A multiple GRAMMY® nominated, 22-time Stellar Award-winning gospel superstar, songwriter, producer, and pastor, Bishop Marvin Sapp leads a thriving ministry — the Michigan-based Lighthouse Full Life Center Church, with two locations serving Grand Rapids and Muskegon.
Sapp also leads Metropolitan Bishop within the Global United Fellowship where he oversees more than 100 churches in 19 states. Days before the release of his new album, Close, Sapp discusses the loss of his wife, MaLinda Sapp, moving forward, and raising three kids as a single father in this revealing interview.
What is your leadership style as a bishop?
I try to empower people. That’s my goal. I’m what you would call a metropolitan bishop over a central deanery of Global United Fellowship. And central denary of Global United Fellowship is like 19 states in the central part of the United States so I have under my purview, 148 or 149 churches that I cover. But the blessing is that I have three bishops under me, provincial bishops, who are responsible for the day-to-day operations of what Global United Fellowship is all about. It’s a fellowship of about 900 churches in 22 countries and the fellowship is only around four years old so it’s fairly new. So my leadership style, thanks be to God, is I really just need to stay on top of the three bishops that I have and I’ve been blessed to have three great guys that I have the opportunity to work with and they really more or less make my life pretty much easy as it pertains to that responsibility as an Episcopal leader. Do I have to come down on them? No, because they are excellent leaders in themselves and they keep me posted and abreast of everything that’s going on as it pertains with the central deanery so I’ve been blessed with an easy going position where I don’t have to do a whole lot because I have great support.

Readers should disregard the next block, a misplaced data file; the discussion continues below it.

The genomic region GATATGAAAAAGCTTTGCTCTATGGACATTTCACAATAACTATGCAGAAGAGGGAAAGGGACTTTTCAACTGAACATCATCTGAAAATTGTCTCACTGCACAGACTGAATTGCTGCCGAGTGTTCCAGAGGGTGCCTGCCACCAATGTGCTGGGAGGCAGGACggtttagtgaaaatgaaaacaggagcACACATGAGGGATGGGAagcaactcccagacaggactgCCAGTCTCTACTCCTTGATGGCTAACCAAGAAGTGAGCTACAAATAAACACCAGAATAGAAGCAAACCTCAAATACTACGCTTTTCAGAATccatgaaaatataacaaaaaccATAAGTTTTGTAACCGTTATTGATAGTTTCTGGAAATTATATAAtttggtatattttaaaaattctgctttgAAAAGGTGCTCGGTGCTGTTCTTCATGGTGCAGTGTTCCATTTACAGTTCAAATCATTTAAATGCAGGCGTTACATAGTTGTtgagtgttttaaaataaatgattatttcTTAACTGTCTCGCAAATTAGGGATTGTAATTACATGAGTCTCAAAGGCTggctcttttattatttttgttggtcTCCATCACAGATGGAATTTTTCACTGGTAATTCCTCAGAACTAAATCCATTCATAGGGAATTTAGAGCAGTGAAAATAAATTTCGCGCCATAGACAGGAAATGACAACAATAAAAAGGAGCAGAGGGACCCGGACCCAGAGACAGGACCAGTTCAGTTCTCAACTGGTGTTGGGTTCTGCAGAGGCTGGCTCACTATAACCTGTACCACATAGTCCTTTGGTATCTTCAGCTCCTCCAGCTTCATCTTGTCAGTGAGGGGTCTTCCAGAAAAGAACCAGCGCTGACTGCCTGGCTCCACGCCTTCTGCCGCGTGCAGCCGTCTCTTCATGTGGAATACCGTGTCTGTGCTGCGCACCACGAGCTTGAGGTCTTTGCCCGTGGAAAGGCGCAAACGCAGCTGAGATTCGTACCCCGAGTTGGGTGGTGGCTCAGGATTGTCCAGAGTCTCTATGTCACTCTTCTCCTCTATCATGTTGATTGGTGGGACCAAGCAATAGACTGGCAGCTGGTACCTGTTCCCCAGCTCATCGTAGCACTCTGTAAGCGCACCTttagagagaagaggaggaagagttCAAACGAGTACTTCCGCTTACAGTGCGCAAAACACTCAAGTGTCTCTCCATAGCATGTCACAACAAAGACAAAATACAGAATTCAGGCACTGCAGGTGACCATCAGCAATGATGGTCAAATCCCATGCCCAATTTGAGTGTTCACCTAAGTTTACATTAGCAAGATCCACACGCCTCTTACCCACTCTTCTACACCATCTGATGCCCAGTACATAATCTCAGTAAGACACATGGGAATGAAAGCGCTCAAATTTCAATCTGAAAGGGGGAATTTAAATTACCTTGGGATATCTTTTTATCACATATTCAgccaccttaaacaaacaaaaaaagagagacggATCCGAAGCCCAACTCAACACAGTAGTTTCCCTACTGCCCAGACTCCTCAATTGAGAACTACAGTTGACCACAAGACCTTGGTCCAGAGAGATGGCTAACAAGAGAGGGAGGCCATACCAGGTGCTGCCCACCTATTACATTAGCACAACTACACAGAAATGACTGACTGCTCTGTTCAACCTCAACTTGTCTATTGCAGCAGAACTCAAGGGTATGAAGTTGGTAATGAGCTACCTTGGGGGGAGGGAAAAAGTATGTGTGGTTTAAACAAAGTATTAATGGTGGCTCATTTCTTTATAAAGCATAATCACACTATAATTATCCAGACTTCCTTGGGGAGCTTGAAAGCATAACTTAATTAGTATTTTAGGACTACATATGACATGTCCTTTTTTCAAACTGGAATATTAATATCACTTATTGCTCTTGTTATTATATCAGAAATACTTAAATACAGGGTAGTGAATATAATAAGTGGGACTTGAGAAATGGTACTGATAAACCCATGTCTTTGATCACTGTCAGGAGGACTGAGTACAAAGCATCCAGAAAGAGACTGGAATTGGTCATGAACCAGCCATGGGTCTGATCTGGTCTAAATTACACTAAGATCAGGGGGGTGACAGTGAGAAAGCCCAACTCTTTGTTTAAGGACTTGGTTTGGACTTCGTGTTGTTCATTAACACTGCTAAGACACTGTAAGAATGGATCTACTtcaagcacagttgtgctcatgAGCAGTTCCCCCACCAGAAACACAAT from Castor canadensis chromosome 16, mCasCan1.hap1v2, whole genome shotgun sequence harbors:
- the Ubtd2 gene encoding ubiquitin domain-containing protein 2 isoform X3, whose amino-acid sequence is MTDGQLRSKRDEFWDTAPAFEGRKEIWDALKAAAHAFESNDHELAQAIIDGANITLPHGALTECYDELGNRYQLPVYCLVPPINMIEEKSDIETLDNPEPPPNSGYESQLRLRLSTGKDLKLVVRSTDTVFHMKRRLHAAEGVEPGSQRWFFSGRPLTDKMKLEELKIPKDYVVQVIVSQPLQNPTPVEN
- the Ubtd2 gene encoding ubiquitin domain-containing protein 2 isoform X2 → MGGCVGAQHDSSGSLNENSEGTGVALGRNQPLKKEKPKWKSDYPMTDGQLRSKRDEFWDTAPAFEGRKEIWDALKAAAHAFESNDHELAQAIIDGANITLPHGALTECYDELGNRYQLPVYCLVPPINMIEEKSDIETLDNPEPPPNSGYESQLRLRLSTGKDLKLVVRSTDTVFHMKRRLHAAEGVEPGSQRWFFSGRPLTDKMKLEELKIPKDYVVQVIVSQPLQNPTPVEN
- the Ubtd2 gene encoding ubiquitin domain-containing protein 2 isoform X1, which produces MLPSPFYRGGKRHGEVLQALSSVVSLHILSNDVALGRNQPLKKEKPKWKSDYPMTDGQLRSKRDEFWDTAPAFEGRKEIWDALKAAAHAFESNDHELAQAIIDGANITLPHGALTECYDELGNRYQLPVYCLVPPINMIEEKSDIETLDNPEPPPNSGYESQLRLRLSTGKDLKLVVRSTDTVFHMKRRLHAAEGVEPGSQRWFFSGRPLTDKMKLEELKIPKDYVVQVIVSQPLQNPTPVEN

How do you balance your ministerial obligations with being a recording artist?
I don’t balance it. I prioritize. When you really understand your assignment, you keep everything in proper order. Before I’m anything else, I’m a father. That’s my first ministry. And then after being a father, I’m a pastor. Because I pastor two churches, one in Grand Rapids, Michigan, and one in Muskegon, Michigan. And then after that, I’m a recording artist. And then after that, I’m an entrepreneur. I try to keep everything in proper order. When I prioritize stuff in a proper way, it really makes it easier, for the sake of a better word, to accomplish the goal of taking care of all of the responsibilities that are in my hands. Having quality staff, I don’t have staff for my kids of course, I am the staff for them, but when it comes to the other things that I need to do, you just got to have good people around you that you trust to be able to execute your thoughts, your concepts, your plans, and then you got to hold them to task. You got to make sure that what you release them to do that they do it. I’ve always been pretty good at remembering things, conversations, and then I also do something that most men don’t do, I journal my conversations and thoughts and stuff like that, so if I ever need to recall it, I can always recall the conversation, and bring it up. You’ve got to be able to hold people to task. That’s the key thing.
Since the untimely death of your wife, Dr. MaLinda Sapp, what have you learned in terms of love?